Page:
Last week I wrote my blog from the perspective of someone suffering from PTSD. This week I want to focus on the disorder itself and what can be done to treat it.
Post-Traumatic Stress Disorder is something millions of American’s face every day. It is a mental disorder caused by exposure to certain traumas and stressors (such as sexual, physical or emotional abuse) that causes feelings of intense fear, helplessness and horror (American Psychological Association, 2013).
We have all heard PTSD associated with war veterans coming back home from active duty, but there is a growing epidemic of this disorder among women who have been commercially sexually exploited. I say epidemic because it is becoming more prevalent than ever before, affecting more than 7.7 million Americans, and nearly twice more women than men (National Institute of Health, 2009). The number has increased dramatically since 2009.
The most common symptoms of PTSD are nightmares, fragmented sleep, hyper arousal (i.e. feelings of constant anxiety, restlessness, shortness of breath, feeling like something bad is about to happen all of the time), and insomnia. Those symptoms alone are more than enough for one person to handle, but almost always PTSD is diagnosed alongside depression, substance abuse, eating and anxiety disorders (Raskind et al., 2003; Sareen, 2014).
That means that in addition to the sleepless nights and feeling constantly on edge, those diagnosed with PTSD are usually battling anorexia/bulimia, drug and alcohol addiction and feeling like their life doesn’t matter and it would be easier to end it.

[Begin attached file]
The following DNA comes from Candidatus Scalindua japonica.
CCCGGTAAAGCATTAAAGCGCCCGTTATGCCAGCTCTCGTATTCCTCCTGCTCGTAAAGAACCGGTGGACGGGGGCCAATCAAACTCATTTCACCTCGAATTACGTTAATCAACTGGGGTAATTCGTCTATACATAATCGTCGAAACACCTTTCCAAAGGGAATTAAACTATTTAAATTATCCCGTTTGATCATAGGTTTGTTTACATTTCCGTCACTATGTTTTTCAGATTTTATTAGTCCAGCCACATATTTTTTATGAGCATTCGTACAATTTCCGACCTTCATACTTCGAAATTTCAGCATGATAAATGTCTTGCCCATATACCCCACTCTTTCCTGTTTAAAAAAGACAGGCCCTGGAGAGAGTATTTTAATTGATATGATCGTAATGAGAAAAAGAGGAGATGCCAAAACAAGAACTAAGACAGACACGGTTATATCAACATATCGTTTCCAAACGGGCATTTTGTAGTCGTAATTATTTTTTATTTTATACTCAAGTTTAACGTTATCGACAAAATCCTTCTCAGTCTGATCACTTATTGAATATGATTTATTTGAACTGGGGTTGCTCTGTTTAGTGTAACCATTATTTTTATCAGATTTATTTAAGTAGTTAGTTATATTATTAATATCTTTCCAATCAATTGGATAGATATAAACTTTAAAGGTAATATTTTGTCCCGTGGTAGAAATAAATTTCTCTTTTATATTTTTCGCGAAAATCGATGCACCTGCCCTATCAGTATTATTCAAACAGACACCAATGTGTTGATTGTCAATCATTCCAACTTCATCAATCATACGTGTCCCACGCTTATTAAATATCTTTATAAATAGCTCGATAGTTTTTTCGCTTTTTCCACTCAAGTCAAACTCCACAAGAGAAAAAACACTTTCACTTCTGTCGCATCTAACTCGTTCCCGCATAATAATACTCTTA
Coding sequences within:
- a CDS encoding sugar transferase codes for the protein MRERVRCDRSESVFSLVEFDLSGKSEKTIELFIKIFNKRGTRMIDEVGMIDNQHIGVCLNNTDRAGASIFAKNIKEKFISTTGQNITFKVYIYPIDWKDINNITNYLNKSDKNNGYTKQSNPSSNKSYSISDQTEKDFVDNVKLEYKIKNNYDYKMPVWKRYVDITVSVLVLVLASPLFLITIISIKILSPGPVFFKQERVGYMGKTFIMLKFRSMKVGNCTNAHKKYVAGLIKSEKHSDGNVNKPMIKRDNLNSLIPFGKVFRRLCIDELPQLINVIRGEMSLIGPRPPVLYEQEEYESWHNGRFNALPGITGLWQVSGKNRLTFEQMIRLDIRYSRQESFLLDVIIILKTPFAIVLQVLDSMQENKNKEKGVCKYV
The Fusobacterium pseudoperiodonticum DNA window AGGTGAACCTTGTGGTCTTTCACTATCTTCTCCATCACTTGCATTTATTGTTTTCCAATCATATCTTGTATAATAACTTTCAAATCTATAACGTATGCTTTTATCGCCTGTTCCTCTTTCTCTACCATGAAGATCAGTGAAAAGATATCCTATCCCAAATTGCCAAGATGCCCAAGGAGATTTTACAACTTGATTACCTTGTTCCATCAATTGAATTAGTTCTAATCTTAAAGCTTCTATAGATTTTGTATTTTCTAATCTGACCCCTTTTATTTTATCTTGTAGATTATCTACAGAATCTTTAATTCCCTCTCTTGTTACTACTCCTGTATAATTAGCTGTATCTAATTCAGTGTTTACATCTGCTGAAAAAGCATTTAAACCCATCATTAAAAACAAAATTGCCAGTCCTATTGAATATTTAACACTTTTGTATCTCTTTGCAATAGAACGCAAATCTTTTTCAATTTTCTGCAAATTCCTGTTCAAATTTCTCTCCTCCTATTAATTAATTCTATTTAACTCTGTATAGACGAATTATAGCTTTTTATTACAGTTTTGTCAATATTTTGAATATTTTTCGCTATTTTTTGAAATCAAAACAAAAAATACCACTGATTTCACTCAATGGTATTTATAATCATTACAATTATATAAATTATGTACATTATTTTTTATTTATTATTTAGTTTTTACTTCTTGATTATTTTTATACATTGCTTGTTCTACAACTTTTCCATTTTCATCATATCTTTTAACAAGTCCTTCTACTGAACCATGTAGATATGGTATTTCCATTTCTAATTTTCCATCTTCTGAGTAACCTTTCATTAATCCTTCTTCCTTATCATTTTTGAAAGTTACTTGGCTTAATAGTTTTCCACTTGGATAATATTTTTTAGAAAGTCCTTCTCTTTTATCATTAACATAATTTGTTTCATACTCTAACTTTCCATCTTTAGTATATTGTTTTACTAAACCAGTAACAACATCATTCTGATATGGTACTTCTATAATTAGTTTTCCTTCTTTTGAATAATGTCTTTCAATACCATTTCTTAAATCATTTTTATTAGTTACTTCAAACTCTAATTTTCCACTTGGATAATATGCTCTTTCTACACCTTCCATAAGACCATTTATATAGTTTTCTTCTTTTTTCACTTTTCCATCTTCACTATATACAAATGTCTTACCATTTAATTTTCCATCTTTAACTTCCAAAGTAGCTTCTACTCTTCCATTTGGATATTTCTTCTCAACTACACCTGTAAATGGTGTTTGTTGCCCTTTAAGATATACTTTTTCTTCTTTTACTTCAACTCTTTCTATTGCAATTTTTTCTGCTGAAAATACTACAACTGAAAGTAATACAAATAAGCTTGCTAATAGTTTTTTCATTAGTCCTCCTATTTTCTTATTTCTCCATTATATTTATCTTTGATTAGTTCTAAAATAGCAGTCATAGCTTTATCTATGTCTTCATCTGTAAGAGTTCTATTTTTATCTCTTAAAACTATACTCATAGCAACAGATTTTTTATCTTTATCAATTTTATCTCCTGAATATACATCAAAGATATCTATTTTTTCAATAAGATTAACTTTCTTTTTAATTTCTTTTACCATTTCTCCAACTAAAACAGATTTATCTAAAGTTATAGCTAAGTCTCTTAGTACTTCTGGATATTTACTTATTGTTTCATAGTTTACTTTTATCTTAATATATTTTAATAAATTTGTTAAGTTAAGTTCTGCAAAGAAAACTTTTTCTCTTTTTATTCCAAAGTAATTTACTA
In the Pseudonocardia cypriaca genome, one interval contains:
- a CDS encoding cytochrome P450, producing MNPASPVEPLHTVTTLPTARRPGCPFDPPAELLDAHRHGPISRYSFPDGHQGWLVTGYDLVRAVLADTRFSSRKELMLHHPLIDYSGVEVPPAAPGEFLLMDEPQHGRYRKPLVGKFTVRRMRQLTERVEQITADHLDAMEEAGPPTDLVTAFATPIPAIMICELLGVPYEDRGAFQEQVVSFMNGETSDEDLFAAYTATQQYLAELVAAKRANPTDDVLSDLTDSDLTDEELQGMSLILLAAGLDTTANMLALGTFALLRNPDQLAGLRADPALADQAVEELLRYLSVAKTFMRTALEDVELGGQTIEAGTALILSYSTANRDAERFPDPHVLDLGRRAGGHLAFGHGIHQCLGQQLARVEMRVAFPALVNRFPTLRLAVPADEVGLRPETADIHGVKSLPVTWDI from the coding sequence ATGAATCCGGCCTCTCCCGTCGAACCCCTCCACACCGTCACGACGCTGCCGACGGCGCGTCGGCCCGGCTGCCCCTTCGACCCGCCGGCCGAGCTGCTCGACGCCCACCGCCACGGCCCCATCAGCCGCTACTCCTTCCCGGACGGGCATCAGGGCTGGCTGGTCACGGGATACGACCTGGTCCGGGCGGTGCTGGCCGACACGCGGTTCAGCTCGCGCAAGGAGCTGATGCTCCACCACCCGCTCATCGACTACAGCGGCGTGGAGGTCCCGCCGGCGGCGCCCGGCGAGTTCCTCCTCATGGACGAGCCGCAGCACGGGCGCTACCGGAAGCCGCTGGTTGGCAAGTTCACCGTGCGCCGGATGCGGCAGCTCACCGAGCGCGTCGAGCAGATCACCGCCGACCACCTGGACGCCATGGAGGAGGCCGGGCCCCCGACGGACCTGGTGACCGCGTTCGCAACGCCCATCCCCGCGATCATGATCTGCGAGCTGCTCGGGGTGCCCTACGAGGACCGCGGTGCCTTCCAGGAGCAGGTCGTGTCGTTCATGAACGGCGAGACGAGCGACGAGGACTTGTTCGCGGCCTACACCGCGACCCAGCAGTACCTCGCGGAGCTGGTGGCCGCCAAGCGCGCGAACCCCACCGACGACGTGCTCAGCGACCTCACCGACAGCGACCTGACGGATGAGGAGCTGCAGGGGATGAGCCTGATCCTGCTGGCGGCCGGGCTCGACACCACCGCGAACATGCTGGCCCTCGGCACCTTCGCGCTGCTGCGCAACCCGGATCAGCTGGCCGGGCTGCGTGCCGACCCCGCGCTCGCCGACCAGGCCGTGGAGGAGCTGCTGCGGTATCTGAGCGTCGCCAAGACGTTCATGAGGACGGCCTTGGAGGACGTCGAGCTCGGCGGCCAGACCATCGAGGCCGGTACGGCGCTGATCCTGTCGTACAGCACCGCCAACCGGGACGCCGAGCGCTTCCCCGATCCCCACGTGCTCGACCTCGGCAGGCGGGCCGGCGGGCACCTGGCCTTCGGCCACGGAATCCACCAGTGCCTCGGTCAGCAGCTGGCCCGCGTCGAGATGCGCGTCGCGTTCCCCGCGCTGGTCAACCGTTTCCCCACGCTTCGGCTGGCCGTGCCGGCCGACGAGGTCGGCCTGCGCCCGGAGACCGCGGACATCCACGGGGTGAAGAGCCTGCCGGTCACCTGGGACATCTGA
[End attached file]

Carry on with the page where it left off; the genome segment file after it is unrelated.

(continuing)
100% of the women we have and continue to serve at Amirah are diagnosed with PTSD. Part of our job is to help provide a safe environment for them to heal while connecting them with therapeutic resources in the community. All of our women manage their PTSD by participating in many different forms of psychotherapy and psychopharmacology.
Treatment for PTSD is necessary and underutilized due to many socioeconomic barriers. By the time a woman enters our program, she has been battling this disease alone, for many years, without proper treatment or support. Our responsibility is to provide them with the safe space, medical care, and love they have been lacking.
I'm leaving you with a feeling of helplessness, but we will pick this up again next week as we find out what we can do to be a part of their journeys as they deal with PTSD.
This is a post for a series on what it is like to work with someone who has PTSD. Every woman that is in our program at Amirah faces PTSD.